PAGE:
It makes sense to add 72 spaces to the parking facility that will be next to the renovated Lawrence Public Library, but the funding mechanism for that parking raises some questions.
Parking continues to be at a premium in many parts of downtown, and it will cost less to add 72 spaces during the library renovation than in a separate project later on.
However, the plan to pay for the parking by assessing all property owners in a pretty widely drawn footprint of downtown doesn’t seem exactly fair. The proposed benefit district for the assessment stretches far beyond the Massachusetts Street retail and restaurant properties and takes in residences, churches and other businesses (including the World Company). North of Eighth Street, the district reaches from Kentucky to Rhode Island streets. South of Eighth to South Park, it narrows but still includes all the properties that face on Vermont and New Hampshire streets.
That means it includes all of Watkins Park, on which the city will pay its own assessment, but it also includes a number of churches, Watkins Museum, the Lawrence Arts Center and residences, including the Hobb-Taylor Lofts.
They call it a “benefit district,” because everyone being assessed within that district supposedly derives some “benefit,” from the improvement. In this case, the most obvious benefit is to the city and city residents who visit the new library or the Outdoor Aquatic Center. Next on the list would be retail businesses, restaurants and bars whose customers and employees would use those parking spaces.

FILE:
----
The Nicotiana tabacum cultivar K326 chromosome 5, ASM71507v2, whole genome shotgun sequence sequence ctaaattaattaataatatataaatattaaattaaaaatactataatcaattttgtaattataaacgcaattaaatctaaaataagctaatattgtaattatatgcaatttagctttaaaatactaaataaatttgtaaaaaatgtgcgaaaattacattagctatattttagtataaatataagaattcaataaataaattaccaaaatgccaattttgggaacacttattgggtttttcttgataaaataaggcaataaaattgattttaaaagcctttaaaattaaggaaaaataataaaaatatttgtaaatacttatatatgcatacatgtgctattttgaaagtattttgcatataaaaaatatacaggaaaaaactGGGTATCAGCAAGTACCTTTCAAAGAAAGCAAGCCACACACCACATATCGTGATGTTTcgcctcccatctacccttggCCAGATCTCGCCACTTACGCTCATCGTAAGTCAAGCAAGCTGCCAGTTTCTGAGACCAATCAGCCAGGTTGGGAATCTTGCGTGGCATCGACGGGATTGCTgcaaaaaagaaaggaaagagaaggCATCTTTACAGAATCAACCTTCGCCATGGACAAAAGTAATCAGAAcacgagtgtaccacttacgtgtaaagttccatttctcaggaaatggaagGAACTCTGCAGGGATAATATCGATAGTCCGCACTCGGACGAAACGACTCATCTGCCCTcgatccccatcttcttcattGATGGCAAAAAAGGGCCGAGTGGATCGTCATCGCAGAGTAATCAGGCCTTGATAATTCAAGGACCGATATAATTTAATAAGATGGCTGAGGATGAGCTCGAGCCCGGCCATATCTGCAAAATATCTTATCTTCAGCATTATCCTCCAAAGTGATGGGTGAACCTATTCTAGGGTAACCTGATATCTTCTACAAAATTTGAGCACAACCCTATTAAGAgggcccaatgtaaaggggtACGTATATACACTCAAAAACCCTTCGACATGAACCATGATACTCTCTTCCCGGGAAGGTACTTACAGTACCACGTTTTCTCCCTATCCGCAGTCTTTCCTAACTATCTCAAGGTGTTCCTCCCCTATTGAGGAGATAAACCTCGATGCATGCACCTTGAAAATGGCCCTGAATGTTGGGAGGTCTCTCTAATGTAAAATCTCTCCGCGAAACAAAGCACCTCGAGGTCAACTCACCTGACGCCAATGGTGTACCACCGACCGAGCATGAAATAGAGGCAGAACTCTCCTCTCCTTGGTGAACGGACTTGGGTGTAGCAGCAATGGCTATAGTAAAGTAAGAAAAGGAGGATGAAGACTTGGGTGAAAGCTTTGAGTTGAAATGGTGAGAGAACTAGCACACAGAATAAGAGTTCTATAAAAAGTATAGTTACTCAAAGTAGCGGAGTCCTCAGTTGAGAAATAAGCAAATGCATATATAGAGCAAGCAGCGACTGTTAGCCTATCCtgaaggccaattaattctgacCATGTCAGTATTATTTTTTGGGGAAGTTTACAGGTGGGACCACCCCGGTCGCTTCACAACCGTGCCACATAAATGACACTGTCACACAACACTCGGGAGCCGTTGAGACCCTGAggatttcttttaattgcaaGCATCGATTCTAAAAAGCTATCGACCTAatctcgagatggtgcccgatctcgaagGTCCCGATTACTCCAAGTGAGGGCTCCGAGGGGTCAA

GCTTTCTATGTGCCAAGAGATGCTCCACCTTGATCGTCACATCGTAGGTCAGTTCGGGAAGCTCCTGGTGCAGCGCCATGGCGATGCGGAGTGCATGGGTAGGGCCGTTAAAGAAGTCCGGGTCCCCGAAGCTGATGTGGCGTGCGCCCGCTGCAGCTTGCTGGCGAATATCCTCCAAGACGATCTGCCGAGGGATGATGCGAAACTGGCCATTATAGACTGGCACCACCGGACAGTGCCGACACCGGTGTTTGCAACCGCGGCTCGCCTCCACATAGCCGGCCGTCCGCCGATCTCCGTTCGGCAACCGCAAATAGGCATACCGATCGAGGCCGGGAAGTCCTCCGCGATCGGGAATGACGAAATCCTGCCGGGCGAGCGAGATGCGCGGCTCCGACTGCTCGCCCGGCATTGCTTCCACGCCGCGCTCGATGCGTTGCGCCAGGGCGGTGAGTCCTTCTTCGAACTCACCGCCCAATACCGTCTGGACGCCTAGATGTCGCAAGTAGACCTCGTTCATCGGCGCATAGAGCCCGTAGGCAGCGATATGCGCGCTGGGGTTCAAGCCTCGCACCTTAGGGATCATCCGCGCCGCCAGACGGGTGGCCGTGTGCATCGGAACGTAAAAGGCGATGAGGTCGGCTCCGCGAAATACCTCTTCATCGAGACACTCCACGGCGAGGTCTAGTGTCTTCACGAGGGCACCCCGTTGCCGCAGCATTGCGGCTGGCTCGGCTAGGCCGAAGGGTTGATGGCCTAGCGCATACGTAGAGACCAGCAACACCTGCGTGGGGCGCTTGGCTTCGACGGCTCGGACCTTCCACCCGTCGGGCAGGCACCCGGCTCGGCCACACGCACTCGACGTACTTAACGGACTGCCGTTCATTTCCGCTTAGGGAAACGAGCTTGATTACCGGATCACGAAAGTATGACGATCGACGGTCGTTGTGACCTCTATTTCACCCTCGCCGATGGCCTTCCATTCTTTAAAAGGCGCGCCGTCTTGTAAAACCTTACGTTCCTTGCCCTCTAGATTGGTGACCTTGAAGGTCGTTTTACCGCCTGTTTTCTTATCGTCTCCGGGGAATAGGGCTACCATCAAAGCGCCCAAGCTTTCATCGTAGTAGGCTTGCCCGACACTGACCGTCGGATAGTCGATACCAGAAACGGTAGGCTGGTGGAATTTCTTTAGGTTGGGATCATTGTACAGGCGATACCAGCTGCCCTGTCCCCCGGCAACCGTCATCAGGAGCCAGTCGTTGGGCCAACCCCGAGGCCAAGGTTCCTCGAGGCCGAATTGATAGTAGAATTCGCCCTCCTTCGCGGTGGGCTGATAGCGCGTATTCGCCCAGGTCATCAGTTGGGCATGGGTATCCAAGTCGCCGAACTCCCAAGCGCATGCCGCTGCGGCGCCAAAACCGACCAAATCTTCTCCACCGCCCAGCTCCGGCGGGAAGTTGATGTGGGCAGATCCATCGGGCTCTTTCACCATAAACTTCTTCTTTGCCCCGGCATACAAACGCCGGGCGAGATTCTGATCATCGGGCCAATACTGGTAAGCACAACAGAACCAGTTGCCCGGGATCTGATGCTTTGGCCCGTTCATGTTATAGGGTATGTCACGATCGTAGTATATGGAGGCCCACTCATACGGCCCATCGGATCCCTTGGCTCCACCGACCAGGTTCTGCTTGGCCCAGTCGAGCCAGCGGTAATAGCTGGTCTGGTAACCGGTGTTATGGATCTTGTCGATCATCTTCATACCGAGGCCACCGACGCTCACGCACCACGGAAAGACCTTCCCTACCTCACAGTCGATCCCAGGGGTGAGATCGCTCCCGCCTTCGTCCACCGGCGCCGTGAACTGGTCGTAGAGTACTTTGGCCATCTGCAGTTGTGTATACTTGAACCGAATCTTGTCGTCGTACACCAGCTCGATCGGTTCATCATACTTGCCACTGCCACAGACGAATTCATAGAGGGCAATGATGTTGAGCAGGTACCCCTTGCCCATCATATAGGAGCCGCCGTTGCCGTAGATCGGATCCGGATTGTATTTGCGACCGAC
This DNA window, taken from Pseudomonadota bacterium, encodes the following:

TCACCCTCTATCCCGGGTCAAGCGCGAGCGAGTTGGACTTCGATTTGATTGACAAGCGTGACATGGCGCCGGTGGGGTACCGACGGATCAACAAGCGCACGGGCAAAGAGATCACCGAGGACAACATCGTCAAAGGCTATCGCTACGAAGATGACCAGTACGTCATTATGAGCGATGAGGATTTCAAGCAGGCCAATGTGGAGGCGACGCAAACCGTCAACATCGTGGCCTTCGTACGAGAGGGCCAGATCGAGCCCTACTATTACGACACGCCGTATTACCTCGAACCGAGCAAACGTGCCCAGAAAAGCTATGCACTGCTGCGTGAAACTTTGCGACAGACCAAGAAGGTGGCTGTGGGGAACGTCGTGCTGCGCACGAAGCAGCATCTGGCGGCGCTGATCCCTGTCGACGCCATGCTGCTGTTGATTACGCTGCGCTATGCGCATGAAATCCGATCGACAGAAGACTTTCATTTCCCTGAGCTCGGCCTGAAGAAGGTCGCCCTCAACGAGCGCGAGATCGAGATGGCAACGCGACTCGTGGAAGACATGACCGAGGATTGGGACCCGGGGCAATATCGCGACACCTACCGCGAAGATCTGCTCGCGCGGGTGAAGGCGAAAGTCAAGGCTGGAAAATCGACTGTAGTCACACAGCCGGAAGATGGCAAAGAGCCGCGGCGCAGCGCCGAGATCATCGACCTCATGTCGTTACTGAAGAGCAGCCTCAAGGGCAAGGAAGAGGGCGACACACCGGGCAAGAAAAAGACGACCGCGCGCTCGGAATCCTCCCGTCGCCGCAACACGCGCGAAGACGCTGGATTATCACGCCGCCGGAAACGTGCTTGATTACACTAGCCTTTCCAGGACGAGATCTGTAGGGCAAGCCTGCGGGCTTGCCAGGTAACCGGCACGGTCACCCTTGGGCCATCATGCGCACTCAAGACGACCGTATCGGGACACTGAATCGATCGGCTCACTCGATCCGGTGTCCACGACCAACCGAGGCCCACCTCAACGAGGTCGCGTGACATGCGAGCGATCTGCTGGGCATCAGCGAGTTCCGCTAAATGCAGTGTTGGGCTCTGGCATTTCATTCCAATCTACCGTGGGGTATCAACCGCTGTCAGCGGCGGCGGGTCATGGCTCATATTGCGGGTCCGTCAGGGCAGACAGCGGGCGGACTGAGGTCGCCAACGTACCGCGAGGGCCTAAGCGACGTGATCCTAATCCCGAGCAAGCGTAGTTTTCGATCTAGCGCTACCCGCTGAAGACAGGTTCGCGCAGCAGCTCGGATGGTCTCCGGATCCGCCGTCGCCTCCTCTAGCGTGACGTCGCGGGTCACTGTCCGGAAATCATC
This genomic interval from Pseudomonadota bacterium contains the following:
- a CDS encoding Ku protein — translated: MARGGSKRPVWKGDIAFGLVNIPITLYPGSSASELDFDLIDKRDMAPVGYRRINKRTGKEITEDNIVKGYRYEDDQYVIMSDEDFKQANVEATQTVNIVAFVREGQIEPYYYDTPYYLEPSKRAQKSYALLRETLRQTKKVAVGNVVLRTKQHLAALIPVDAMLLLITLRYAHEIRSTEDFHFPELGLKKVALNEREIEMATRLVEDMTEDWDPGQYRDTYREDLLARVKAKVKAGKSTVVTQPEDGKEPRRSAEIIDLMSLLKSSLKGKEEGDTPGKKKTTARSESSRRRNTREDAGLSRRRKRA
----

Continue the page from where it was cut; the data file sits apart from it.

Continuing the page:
After that, it gets more fuzzy. Maybe the churches or residents in the district will derive some benefit, but is that benefit greater than what a taxpayer in some other part of the community would enjoy? And if that’s the case, shouldn’t providing parking for the library or pool or downtown in general be an expense that’s borne by the community as a whole rather than concentrated on downtown property owners?
If a district could be drawn narrowly enough to include just businesses and entities that would directly benefit from the additional parking, benefit district financing would make sense, but city officials say they can’t exclude properties based on their use and they’ve done the best they can to define the right geographic boundaries.
Protesting this plan would require a petition that covers 50 percent of the property owners and 50 percent of the property in the district. That will be a tall order, considering that city-owned property represents about 35 percent of the district’s total area.
So a protest petition is unlikely, but that doesn’t necessarily mean a benefit district is the best and fairest way to pay for this project. Lawrence city commissioners should reconsider this approach before approving the resolution on Tuesday’s agenda to move forward on this plan.